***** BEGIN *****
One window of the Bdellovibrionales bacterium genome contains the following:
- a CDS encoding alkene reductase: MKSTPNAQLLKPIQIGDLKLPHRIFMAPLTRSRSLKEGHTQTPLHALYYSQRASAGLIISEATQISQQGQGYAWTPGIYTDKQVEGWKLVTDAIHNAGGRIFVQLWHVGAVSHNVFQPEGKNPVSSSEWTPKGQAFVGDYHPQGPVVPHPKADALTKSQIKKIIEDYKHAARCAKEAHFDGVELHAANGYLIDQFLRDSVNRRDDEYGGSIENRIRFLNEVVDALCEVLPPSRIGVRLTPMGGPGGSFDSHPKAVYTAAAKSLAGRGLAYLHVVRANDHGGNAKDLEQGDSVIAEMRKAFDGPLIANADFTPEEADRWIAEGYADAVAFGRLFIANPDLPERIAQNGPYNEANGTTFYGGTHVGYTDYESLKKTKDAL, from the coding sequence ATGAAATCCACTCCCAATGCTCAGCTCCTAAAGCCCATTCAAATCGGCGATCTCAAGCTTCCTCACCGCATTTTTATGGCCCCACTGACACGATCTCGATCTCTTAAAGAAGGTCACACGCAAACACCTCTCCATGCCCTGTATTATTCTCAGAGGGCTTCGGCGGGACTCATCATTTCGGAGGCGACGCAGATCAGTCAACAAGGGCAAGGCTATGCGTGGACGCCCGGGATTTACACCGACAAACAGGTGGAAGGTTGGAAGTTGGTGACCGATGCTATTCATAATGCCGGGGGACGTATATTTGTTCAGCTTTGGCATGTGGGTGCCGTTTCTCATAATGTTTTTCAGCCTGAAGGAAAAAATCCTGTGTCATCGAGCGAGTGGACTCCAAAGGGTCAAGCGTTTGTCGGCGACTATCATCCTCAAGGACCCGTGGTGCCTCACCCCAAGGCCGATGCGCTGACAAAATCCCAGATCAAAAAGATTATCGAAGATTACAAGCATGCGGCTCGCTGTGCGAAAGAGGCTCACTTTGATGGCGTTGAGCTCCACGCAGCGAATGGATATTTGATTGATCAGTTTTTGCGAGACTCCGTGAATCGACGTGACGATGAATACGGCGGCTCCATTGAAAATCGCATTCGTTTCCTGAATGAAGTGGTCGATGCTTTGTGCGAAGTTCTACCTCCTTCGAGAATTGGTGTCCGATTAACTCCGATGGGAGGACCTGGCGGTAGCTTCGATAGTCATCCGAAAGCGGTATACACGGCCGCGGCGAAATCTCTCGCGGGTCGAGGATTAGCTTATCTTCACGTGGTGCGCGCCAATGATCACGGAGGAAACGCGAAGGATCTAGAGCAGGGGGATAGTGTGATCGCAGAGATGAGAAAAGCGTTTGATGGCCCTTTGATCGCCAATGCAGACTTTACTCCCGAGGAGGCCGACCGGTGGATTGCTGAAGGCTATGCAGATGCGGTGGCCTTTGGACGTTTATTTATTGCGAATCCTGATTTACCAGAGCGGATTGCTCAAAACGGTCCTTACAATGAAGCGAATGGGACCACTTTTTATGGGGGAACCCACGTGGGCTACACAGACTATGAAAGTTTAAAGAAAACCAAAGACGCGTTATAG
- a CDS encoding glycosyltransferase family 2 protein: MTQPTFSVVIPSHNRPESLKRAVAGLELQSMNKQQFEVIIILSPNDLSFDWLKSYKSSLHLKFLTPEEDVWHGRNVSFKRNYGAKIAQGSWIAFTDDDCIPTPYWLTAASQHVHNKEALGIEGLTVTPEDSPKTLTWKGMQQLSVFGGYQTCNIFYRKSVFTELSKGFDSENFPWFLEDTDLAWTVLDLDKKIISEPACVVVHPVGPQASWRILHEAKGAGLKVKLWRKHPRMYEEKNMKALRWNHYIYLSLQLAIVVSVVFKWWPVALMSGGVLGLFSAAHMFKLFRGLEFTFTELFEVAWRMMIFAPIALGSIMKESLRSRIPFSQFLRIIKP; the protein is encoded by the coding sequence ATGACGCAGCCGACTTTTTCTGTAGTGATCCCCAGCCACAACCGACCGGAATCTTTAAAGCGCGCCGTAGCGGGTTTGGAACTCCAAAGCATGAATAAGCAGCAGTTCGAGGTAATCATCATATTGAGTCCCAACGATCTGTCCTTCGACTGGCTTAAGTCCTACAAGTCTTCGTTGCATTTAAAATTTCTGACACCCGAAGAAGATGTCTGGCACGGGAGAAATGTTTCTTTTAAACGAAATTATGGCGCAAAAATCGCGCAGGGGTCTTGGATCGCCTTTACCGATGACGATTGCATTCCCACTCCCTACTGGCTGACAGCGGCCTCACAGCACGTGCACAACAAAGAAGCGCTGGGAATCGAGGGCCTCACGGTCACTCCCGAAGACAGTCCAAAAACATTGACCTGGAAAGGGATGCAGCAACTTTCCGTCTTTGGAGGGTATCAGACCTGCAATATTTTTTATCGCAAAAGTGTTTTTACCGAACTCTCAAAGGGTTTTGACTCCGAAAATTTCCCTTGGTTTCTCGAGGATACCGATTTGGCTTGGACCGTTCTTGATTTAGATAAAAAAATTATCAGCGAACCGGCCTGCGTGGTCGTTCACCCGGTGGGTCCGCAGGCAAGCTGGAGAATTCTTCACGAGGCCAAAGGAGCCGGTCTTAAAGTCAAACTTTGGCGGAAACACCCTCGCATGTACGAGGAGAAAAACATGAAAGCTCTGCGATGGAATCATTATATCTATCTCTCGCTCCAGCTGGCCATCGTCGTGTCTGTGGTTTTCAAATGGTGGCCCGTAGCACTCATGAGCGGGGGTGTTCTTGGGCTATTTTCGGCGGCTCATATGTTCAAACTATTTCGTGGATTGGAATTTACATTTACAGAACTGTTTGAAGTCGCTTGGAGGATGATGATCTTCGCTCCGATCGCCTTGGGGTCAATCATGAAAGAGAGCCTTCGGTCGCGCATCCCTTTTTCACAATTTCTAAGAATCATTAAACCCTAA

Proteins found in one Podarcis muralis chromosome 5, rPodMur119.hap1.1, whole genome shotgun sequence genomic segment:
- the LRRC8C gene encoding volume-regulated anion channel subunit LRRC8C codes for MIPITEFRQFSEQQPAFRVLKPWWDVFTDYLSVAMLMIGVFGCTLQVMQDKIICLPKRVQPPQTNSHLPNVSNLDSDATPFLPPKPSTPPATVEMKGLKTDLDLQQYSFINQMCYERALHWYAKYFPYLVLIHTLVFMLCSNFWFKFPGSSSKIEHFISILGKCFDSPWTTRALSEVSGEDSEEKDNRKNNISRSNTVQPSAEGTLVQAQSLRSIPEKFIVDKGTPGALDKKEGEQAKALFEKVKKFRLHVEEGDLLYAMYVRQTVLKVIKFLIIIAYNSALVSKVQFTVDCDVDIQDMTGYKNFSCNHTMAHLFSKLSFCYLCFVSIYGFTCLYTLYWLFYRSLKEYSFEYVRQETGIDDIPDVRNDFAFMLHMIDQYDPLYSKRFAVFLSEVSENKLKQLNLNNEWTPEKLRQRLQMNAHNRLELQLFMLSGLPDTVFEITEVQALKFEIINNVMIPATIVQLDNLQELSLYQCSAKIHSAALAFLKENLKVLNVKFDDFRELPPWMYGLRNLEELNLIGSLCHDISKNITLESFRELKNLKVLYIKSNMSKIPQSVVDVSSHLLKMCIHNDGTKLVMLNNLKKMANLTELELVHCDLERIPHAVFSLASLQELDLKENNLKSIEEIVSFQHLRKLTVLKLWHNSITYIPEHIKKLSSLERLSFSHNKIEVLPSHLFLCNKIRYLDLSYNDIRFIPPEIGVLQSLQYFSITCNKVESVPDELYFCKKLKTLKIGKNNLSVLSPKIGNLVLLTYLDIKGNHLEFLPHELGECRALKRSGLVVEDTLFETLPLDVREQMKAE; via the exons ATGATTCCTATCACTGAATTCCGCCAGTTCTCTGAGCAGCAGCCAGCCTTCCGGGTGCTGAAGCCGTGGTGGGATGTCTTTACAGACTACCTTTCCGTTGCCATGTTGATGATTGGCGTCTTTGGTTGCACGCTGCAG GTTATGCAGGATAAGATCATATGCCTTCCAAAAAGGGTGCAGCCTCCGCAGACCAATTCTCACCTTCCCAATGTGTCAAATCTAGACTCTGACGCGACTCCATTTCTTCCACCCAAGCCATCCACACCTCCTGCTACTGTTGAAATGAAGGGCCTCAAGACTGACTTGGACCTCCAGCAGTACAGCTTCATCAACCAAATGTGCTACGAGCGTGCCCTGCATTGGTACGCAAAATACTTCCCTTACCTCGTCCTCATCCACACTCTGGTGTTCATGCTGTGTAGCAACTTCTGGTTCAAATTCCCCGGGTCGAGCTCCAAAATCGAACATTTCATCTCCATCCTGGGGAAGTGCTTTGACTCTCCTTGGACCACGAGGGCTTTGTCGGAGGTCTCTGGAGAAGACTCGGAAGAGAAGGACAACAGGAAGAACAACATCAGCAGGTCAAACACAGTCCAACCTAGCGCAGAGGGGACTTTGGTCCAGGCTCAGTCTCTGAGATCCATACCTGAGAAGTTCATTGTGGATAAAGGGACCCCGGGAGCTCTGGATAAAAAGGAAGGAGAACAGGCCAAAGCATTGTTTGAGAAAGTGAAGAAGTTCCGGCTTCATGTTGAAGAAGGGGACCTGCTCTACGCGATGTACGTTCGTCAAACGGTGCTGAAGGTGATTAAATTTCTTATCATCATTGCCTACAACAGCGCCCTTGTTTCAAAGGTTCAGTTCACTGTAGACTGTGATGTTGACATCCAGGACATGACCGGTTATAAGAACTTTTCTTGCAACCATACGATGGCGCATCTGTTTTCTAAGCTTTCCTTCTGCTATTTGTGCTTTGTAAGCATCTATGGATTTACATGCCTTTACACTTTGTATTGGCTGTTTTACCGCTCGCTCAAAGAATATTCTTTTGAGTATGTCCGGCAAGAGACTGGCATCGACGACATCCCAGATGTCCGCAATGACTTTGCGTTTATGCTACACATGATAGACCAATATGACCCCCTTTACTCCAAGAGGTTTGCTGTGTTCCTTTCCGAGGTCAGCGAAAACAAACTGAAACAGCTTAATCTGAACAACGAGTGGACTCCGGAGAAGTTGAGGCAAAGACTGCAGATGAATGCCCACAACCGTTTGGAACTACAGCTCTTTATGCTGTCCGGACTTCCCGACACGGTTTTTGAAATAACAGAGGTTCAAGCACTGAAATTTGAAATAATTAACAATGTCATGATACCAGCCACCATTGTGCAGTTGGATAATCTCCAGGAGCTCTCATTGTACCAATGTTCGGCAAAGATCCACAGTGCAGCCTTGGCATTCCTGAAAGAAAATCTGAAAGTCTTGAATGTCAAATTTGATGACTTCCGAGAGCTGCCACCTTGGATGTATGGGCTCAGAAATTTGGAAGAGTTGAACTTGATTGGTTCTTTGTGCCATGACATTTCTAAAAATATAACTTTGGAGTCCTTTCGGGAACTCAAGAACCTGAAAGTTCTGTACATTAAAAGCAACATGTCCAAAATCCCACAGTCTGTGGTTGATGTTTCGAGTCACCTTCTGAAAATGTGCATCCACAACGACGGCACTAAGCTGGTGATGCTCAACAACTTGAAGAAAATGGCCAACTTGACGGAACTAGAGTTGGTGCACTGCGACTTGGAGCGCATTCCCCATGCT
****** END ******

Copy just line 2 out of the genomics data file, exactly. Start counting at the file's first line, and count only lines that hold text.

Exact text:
- a CDS encoding alkene reductase: MKSTPNAQLLKPIQIGDLKLPHRIFMAPLTRSRSLKEGHTQTPLHALYYSQRASAGLIISEATQISQQGQGYAWTPGIYTDKQVEGWKLVTDAIHNAGGRIFVQLWHVGAVSHNVFQPEGKNPVSSSEWTPKGQAFVGDYHPQGPVVPHPKADALTKSQIKKIIEDYKHAARCAKEAHFDGVELHAANGYLIDQFLRDSVNRRDDEYGGSIENRIRFLNEVVDALCEVLPPSRIGVRLTPMGGPGGSFDSHPKAVYTAAAKSLAGRGLAYLHVVRANDHGGNAKDLEQGDSVIAEMRKAFDGPLIANADFTPEEADRWIAEGYADAVAFGRLFIANPDLPERIAQNGPYNEANGTTFYGGTHVGYTDYESLKKTKDAL, from the coding sequence ATGAAATCCACTCCCAATGCTCAGCTCCTAAAGCCCATTCAAATCGGCGATCTCAAGCTTCCTCACCGCATTTTTATGGCCCCACTGACACGATCTCGATCTCTTAAAGAAGGTCACACGCAAACACCTCTCCATGCCCTGTATTATTCTCAGAGGGCTTCGGCGGGACTCATCATTTCGGAGGCGACGCAGATCAGTCAACAAGGGCAAGGCTATGCGTGGACGCCCGGGATTTACACCGACAAACAGGTGGAAGGTTGGAAGTTGGTGACCGATGCTATTCATAATGCCGGGGGACGTATATTTGTTCAGCTTTGGCATGTGGGTGCCGTTTCTCATAATGTTTTTCAGCCTGAAGGAAAAAATCCTGTGTCATCGAGCGAGTGGACTCCAAAGGGTCAAGCGTTTGTCGGCGACTATCATCCTCAAGGACCCGTGGTGCCTCACCCCAAGGCCGATGCGCTGACAAAATCCCAGATCAAAAAGATTATCGAAGATTACAAGCATGCGGCTCGCTGTGCGAAAGAGGCTCACTTTGATGGCGTTGAGCTCCACGCAGCGAATGGATATTTGATTGATCAGTTTTTGCGAGACTCCGTGAATCGACGTGACGATGAATACGGCGGCTCCATTGAAAATCGCATTCGTTTCCTGAATGAAGTGGTCGATGCTTTGTGCGAAGTTCTACCTCCTTCGAGAATTGGTGTCCGATTAACTCCGATGGGAGGACCTGGCGGTAGCTTCGATAGTCATCCGAAAGCGGTATACACGGCCGCGGCGAAATCTCTCGCGGGTCGAGGATTAGCTTATCTTCACGTGGTGCGCGCCAATGATCACGGAGGAAACGCGAAGGATCTAGAGCAGGGGGATAGTGTGATCGCAGAGATGAGAAAAGCGTTTGATGGCCCTTTGATCGCCAATGCAGACTTTACTCCCGAGGAGGCCGACCGGTGGATTGCTGAAGGCTATGCAGATGCGGTGGCCTTTGGACGTTTATTTATTGCGAATCCTGATTTACCAGAGCGGATTGCTCAAAACGGTCCTTACAATGAAGCGAATGGGACCACTTTTTATGGGGGAACCCACGTGGGCTACACAGACTATGAAAGTTTAAAGAAAACCAAAGACGCGTTATAG